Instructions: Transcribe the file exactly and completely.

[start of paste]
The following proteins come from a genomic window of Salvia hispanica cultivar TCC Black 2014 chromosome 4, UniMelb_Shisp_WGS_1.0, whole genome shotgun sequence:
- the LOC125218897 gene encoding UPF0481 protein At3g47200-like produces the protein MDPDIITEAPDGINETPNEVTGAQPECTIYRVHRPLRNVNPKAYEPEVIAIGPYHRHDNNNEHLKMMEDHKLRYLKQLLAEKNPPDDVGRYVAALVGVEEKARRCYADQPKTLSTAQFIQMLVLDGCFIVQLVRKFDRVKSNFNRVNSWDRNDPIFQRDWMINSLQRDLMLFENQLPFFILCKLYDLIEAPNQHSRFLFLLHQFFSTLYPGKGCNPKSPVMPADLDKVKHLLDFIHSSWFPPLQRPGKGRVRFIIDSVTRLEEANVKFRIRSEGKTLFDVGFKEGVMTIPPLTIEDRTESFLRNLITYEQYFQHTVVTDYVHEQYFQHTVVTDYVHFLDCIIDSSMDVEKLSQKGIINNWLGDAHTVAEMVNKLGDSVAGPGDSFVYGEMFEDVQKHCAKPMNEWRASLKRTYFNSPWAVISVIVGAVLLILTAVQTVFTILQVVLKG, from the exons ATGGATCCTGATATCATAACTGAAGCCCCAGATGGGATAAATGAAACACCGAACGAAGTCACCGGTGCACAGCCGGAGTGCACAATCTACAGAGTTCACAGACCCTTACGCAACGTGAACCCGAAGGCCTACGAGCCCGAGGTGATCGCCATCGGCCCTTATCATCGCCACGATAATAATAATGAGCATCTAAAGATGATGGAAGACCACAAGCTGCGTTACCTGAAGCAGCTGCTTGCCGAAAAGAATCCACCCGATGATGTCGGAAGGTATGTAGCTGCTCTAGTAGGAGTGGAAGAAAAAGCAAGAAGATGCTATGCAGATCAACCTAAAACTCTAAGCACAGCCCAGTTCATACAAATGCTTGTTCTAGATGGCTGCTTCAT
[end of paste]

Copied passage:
The following proteins come from a genomic window of Salvia hispanica cultivar TCC Black 2014 chromosome 4, UniMelb_Shisp_WGS_1.0, whole genome shotgun sequence:
- the LOC125218897 gene encoding UPF0481 protein At3g47200-like produces the protein MDPDIITEAPDGINETPNEVTGAQPECTIYRVHRPLRNVNPKAYEPEVIAIGPYHRHDNNNEHLKMMEDHKLRYLKQLLAEKNPPDDVGRYVAALVGVEEKARRCYADQPKTLSTAQFIQMLVLDGCFIVQLVRKFDRVKSNFNRVNSWDRNDPIFQRDWMINSLQRDLMLFENQLPFFILCKLYDLIEAPNQHSRFLFLLHQFFSTLYPGKGCNPKSPVMPADLDKVKHLLDFIHSSWFPPLQRPGKGRVRFIIDSVTRLEEANVKFRIRSEGKTLFDVGFKEGVMTIPPLTIEDRTESFLRNLITYEQYFQHTVVTDYVHEQYFQHTVVTDYVHFLDCIIDSSMDVEKLSQKGIINNWLGDAHTVAEMVNKLGDSVAGPGDSFVYGEMFEDVQKHCAKPMNEWRASLKRTYFNSPWAVISVIVGAVLLILTAVQTVFTILQVVLKG, from the exons ATGGATCCTGATATCATAACTGAAGCCCCAGATGGGATAAATGAAACACCGAACGAAGTCACCGGTGCACAGCCGGAGTGCACAATCTACAGAGTTCACAGACCCTTACGCAACGTGAACCCGAAGGCCTACGAGCCCGAGGTGATCGCCATCGGCCCTTATCATCGCCACGATAATAATAATGAGCATCTAAAGATGATGGAAGACCACAAGCTGCGTTACCTGAAGCAGCTGCTTGCCGAAAAGAATCCACCCGATGATGTCGGAAGGTATGTAGCTGCTCTAGTAGGAGTGGAAGAAAAAGCAAGAAGATGCTATGCAGATCAACCTAAAACTCTAAGCACAGCCCAGTTCATACAAATGCTTGTTCTAGATGGCTGCTTCAT